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3 Indicted In 'Largest U.S. Bank Breach Ever,' Justice Says

Describing a sprawling criminal enterprise that includes dozens of shell companies and the use of multiple fake identities, the Justice Department has indicted three men for hacking, securities fraud, and a range of other crimes that involved hundreds of employees and accomplices.

The group's ringleader was Gery Shalon, according to the U.S. Attorney's Office for the Southern District of New York, which adds that Shalon used multiple aliases, from Garri Shalelashvili to Phillipe Mousset and Christopher Engeham.

Saying that the criminal ring stole the personal information of more than 100 million people, the federal indictment says that the targeted companies include "one of the world's largest financial institutions," along with a string of large financial services companies and at least two financial news publishers.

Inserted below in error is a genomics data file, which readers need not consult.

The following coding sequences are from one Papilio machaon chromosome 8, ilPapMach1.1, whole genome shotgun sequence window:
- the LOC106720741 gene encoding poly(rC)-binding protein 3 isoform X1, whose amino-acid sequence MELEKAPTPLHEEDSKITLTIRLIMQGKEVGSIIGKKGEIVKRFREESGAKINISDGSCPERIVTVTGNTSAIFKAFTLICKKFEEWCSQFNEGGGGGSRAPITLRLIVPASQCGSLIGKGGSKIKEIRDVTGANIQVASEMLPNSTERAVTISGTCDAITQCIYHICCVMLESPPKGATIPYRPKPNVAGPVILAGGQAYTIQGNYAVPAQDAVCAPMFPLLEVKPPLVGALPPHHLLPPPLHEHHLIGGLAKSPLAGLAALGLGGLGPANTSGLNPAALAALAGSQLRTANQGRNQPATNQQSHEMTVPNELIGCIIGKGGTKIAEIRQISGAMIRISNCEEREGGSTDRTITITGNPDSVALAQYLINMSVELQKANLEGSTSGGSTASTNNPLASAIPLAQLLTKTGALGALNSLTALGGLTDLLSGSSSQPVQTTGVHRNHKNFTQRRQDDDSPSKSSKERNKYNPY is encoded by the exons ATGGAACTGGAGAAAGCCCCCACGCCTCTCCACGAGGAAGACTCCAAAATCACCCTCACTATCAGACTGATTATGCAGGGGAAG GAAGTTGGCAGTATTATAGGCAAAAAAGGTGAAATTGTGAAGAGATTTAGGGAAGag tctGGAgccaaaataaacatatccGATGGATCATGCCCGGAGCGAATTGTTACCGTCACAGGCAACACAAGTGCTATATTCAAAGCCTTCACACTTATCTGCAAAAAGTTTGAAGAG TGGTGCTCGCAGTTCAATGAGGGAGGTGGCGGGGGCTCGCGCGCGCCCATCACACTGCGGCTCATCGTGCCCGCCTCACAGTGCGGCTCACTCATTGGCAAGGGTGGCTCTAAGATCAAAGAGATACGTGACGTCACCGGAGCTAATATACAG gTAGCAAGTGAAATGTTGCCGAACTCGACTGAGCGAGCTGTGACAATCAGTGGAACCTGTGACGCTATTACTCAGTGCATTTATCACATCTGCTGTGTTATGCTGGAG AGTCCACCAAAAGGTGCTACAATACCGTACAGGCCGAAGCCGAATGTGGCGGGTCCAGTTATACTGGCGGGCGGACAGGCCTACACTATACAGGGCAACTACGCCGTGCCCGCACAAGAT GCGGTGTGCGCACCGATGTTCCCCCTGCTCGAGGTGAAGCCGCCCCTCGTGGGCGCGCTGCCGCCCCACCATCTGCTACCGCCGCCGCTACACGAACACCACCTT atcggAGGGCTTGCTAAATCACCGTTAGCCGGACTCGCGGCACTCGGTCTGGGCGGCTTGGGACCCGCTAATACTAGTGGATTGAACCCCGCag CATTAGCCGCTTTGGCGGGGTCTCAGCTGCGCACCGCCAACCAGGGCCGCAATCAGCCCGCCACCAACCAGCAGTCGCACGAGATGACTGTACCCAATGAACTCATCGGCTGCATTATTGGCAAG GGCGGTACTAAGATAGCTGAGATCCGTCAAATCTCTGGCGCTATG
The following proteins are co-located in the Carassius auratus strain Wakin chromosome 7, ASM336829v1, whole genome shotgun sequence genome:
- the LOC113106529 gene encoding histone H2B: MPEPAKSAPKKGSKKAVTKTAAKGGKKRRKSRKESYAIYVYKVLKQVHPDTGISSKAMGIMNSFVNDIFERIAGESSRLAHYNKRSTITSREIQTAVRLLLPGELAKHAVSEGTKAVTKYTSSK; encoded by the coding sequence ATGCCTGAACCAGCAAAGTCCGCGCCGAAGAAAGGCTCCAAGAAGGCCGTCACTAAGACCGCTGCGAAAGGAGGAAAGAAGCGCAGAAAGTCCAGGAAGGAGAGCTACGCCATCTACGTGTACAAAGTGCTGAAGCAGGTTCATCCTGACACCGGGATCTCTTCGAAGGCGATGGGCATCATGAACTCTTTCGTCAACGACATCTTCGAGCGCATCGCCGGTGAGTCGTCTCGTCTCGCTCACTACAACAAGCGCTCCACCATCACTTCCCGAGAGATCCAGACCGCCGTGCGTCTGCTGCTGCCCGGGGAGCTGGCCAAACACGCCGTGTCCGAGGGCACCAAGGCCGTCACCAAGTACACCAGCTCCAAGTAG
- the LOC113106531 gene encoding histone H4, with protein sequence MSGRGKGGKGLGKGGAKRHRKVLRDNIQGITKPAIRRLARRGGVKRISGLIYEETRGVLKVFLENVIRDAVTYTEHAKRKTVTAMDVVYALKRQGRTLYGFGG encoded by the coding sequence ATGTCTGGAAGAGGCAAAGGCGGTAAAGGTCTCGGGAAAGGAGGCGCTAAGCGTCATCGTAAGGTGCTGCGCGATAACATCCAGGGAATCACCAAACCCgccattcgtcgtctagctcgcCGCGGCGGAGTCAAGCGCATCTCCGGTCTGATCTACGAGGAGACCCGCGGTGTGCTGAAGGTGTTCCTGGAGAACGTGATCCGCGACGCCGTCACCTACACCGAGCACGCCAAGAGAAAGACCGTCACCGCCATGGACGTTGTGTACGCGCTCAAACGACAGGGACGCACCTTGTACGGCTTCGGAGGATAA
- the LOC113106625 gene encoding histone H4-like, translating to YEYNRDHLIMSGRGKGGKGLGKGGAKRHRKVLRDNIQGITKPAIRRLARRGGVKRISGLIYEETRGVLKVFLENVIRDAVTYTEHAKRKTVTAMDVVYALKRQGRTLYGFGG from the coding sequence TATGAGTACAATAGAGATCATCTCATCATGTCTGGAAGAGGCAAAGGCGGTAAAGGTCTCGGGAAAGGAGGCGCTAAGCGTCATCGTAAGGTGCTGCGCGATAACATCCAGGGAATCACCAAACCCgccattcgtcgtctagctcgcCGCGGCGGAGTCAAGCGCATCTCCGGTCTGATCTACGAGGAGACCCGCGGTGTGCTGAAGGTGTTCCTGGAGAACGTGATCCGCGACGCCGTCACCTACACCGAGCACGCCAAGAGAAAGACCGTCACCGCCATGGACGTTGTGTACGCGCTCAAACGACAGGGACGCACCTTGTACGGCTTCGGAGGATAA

The U.S. Attorney's office has scheduled a 1 p.m. ET news conference to discuss what it calls the "largest U.S. bank breach ever." The U.S. documents do not name the company.

NPR's Aarti Shahani reports:

"Shalon and his co-conspirators allegedly procured servers in Egypt, the Czech Republic, South Africa, Brazil and other countries. And they then used those networks as a launch pad to attack some of the largest financial firms based in the U.S. "The indictment charges that the defendants hacked networks, stole customer contact information, and then marketed stocks deceptively to these unsuspecting people, making tens of millions of dollars. "Shalon also allegedly ran an Internet gambling business, distribution centers for malicious software, and an illegal Bitcoin exchange."

Two of the suspects, Shalon and and Ziv Orenstein, are Israelis who were arrested in their home country this summer; the U.S. then sought their extradition. The third suspect is Joshua Samuel Aaron, a Florida resident.

A fourth defendant, Anthony Murgio, also lives in Florida; he's charged in a separate indictment related to the Bitcoin exchange called Coin.mx, which the government says was used to launder millions of dollars. That scheme involved "a phony front-company, 'Collectables Club' [sic], that was supposedly a members-only group, according to the indictment.

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